Preg­nant mom’s use of opi­oids may stunt kids’ learn­ing

The Record (Troy, NY) - - WEATHER -

CHICAGO » Learn­ing dis­abil­i­ties and other spe­cial ed­u­ca­tion needs are com­mon in chil­dren born with opi­oid-re­lated symp­toms from their mother’s drug use while preg­nant, ac­cord­ing to the first big U.S. study to ex­am­ine po­ten­tial long-term prob­lems in these in­fants.

About 1 in 7 af­fected chil­dren re­quired spe­cial class­room ser­vices for prob­lems in­clud­ing de­vel­op­men­tal de­lays and speech or lan­guage dif­fi­cul­ties, com­pared with about 1 in 10 chil­dren not ex­posed to opi­oids be­fore birth, the study found.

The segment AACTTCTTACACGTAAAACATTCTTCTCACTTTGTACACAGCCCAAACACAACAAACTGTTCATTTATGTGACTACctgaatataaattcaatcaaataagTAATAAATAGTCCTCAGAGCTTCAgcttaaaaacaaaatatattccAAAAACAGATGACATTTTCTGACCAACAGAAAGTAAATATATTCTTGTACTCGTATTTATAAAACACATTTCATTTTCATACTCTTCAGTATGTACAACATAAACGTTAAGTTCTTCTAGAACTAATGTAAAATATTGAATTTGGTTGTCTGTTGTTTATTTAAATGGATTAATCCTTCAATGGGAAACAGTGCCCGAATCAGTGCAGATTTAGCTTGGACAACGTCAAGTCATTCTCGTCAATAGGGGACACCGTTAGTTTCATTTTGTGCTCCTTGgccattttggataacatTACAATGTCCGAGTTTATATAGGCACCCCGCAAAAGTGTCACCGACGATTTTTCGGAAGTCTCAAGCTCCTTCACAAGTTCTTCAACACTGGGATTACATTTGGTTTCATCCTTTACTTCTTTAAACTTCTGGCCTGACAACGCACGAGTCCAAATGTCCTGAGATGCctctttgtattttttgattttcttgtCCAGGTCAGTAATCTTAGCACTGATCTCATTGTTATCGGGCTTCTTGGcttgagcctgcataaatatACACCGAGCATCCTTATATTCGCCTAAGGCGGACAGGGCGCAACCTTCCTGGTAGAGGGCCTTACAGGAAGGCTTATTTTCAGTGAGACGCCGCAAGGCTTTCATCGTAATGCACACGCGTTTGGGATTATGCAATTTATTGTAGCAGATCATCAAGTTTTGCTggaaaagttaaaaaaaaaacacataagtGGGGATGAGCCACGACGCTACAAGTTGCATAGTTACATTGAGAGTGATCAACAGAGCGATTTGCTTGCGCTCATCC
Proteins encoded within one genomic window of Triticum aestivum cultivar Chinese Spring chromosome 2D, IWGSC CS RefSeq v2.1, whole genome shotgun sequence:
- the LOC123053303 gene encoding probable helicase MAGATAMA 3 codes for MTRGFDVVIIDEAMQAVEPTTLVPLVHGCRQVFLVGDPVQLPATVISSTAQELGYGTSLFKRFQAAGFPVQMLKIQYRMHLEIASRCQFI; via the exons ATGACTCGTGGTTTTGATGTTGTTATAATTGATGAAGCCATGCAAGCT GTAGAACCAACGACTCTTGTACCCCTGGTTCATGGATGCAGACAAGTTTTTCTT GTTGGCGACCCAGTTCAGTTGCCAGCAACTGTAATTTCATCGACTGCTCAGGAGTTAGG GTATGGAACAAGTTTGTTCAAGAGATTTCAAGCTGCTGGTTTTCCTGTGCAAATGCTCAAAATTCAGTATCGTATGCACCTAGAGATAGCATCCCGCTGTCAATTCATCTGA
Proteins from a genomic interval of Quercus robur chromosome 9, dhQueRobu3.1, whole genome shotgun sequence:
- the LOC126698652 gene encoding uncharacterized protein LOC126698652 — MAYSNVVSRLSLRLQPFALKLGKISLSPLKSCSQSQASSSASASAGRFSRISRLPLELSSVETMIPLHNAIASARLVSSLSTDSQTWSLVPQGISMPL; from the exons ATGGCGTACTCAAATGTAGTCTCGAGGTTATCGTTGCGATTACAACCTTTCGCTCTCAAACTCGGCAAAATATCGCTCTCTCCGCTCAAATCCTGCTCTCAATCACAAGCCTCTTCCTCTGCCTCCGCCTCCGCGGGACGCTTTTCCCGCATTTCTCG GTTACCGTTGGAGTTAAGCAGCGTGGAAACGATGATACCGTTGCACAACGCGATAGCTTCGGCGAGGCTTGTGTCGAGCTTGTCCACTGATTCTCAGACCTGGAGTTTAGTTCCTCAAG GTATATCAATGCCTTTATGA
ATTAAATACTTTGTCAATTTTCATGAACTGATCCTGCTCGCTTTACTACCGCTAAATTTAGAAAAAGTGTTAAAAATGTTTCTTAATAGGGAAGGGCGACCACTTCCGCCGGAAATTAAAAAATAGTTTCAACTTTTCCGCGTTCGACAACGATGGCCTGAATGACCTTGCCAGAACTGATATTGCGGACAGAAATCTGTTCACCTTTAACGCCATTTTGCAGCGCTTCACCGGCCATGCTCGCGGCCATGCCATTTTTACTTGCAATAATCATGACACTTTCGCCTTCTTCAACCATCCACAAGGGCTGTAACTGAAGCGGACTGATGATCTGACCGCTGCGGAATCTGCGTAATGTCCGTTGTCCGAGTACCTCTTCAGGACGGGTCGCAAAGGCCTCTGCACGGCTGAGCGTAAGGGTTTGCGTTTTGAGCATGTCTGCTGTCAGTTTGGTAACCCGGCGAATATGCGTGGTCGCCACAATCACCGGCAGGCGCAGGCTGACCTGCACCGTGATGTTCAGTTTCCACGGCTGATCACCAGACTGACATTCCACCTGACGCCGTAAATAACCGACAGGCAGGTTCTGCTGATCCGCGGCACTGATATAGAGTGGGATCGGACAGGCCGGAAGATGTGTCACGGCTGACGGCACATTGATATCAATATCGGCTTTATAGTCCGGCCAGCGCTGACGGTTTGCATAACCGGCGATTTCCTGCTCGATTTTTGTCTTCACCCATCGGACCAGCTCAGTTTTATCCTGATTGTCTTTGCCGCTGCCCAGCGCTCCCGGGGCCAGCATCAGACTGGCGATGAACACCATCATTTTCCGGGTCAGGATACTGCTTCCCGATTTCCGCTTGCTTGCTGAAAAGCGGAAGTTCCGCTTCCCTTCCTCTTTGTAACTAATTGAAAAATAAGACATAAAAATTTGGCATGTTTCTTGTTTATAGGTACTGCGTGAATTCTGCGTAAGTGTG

The study high­lights the “ab­so­lutely crit­i­cal” im­por­tance of early de­tec­tion and in­ter­ven­tion, be­fore these chil­dren reach school age, to give them a bet­ter chance of aca­demic suc­cess, said Dr. Nathalie Maitre, a de­vel­op­men­tal spe­cial­ist at Na­tion­wide Chil­dren’s Hospi­tal in Colum­bus, Ohio.

The study in­volved about 7,200 chil­dren aged 3 to 8 en­rolled in Ten­nessee’s Med­i­caid pro­gram.

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